Torah Study Date
Saturday, October 16, 2021
Bereishit (Genesis) 28:1-28:19
Saturday, October 23, 2021
Starting at Genesis 28:20
Last week, we discussed Isaac blessing Jacob and why he was blessing Jacob a second time (maybe because he was going on a journey), instructing him not to marry a Canaanite woman (following what appeared to be Rebecca’s wish), the common tendency for people to want their children to marry within the group, that Jacob was going to Rebecca’s father, Bethuel’s, to take a wife from among the daughters of Rebecca’s brother, Laban.
We noted that El Shaddai as a name for YHVH occurs only eight times in Torah (one of which we saw at Genesis 17:1), that it has been construed to mean the powerful one though that interpretation is not favored today, that Shaddai means breasts (specifically, breasts used to nurse), that Jacob was to be fertile and numerous, to be an assembly of peoples and to possess land (reminding us that Torah is about land, wealth and progeny).
We discussed Esau believing that Canaanite women displeased Isaac and marrying within the group, specifically, Mahalath, daughter of Ishmael and sister of Ishmael’s first-born son, Nebaioth (Esau’s two previous wives were Canaanites—Judith and Basemath), how sad it was that Esau had so little self-esteem that he felt he had to do that, that though he was marrying within the family he was marrying the somewhat disowned side of the family (though perhaps not, since Isaac had reunited with Ishmael when Abraham died).
We discussed Jacob going from Beersheba toward Haran and chancing on a certain place (makom) where he stopped for the night since the sun had set, taking one of the stones of the place (makom), placing it under his head and laying down in that place (makom), that the word for place (makom) is repeated three times suggesting that instead of getting the timeline of a life we are getting emphasis on place, Jacob’s dream of a stairway or ramp (not ladder) like the ramps seen at that time on ziggurats, that the ramp rested on earth and extended to the heavens, that the angels were going up and down on it (and that some interpreters do and some do not think it is important that up is mentioned first rather than down—since angels would have to come down before going up).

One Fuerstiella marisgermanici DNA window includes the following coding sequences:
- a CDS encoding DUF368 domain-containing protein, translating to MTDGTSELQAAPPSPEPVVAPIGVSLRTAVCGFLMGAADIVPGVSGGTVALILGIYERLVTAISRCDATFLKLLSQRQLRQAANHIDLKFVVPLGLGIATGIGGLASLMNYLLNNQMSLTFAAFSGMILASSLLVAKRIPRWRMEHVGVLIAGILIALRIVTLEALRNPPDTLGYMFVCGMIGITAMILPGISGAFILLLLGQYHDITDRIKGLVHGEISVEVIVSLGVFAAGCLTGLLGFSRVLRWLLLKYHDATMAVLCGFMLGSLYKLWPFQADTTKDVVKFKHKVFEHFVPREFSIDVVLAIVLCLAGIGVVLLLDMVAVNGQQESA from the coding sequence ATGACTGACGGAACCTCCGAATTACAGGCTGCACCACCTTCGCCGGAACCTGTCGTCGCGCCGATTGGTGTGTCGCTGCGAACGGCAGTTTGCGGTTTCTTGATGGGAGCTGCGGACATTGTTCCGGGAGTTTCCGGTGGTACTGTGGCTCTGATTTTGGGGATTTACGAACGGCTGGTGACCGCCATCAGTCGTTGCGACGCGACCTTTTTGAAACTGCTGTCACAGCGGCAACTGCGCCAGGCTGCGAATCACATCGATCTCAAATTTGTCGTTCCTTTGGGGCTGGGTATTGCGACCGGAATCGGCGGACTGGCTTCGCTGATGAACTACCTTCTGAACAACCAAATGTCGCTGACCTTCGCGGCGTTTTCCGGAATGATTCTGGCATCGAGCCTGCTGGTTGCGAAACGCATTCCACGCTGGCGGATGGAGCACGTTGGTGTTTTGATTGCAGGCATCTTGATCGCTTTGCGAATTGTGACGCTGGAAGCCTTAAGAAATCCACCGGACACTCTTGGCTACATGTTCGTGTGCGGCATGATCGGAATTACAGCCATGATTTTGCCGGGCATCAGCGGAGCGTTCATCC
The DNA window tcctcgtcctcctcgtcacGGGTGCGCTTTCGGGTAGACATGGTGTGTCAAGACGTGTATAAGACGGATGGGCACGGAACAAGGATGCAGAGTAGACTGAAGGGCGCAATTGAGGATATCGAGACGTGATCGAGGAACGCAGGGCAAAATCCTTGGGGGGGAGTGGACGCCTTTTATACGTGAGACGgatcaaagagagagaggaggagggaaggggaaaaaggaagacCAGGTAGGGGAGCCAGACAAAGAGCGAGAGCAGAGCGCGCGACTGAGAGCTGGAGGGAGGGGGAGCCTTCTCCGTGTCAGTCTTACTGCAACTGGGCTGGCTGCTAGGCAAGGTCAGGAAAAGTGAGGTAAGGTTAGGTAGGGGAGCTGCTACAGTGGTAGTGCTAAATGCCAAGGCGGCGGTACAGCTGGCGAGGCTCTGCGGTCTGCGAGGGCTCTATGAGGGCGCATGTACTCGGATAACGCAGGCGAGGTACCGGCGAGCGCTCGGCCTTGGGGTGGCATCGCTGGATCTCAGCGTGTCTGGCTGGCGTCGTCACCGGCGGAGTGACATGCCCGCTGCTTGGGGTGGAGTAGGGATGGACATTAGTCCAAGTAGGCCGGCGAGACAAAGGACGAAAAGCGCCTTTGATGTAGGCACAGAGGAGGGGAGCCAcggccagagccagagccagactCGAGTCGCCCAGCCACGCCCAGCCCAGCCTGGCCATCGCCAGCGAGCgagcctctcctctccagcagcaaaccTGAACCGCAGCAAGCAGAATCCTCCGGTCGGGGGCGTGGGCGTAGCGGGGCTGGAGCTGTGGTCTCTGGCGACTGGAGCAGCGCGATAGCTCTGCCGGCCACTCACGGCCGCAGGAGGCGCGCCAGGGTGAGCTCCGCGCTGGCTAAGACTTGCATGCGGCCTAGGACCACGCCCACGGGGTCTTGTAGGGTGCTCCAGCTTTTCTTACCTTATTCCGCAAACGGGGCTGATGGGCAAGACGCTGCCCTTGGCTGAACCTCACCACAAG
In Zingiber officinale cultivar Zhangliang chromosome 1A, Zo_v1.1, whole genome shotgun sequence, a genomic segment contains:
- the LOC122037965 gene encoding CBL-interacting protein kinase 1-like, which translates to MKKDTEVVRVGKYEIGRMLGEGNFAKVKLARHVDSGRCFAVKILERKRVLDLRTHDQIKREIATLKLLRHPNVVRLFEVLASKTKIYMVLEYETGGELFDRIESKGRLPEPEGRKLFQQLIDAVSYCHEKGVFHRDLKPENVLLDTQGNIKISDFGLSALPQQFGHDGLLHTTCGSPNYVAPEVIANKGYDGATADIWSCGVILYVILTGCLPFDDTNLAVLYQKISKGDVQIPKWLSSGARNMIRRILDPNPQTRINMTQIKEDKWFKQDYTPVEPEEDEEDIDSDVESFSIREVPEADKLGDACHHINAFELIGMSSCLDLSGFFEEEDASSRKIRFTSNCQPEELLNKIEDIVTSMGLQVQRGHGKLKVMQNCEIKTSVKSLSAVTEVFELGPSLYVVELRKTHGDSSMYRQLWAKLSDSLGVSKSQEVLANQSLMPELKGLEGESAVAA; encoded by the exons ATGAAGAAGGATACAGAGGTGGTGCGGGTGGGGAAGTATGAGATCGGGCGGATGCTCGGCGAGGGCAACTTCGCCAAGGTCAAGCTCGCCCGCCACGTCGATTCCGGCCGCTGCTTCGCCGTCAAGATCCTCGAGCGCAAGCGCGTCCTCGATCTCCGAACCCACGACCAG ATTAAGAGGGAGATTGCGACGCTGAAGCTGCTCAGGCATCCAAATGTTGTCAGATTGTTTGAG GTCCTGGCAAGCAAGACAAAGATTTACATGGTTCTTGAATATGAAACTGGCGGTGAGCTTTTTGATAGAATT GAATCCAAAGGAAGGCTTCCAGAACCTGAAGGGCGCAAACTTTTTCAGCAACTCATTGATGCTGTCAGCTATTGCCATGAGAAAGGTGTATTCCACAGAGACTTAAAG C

We discussed YHVH standing by Jacob and saying he will give the land Jacob is on to him, that this is Jacob’s covenantal moment (like Abraham’s covenant of the pieces), that YHVH promises to protect Jacob and bring him back to the land, and that when Jacob awakes from the dream he had with his head on a rock (or, on rocks), he believes YHVH is present in the place though he had not before realized that and that Jacob was shaken, thought the place was the awesome (Norah) house of God and the gateway to heaven and that he then set the rock up as a pillar, poured oil on top of it and named the site (that previously had been called Luz) Bethel (House of God).
We discussed what Jacob’s experience there was exactly—perhaps of the axis mundi (axis of the world where heavens connect with earth—as per Mircea Eliade), of a place with a special holiness (as some places have), of the ramp being a place with special access to the heavens or the holy, of the rock as altar suggesting that any place could be holy if we treat it as such and regard it as such (since YHVH is everywhere), that the name change of the place was important like the name change of a person—Abraham to Abram or Sarai to Sarah, for example—and the meaning of anointing (an offering like a libation? giving up something beautiful and valuable, oil? making something special? making it easier for Jacob to recognize the place when he came back to it?) and, believe it or not, we discussed a lot more.
Our artwork this week is the striking work of Australian Jewish artist, Victor Majzner (1945- ), from his llluminated Torah, Vayeitzei (above) and Vayishlach (below). Vayeitzei shows the ramp and the angels/birds going up and down on it in Jacob’s dream (plus the twelve rocks that, in Genesis Rabbah 68, R. Judah says Jacob placed there) while Vayishlach portrays a blue Jacob wrestling with a red angel–the wrestling that, as we will see, leads to his name change—with the palm-leafed sukkah covering open to the sky suggesting that Jacob, after wrestling, did get his connection to the heavens.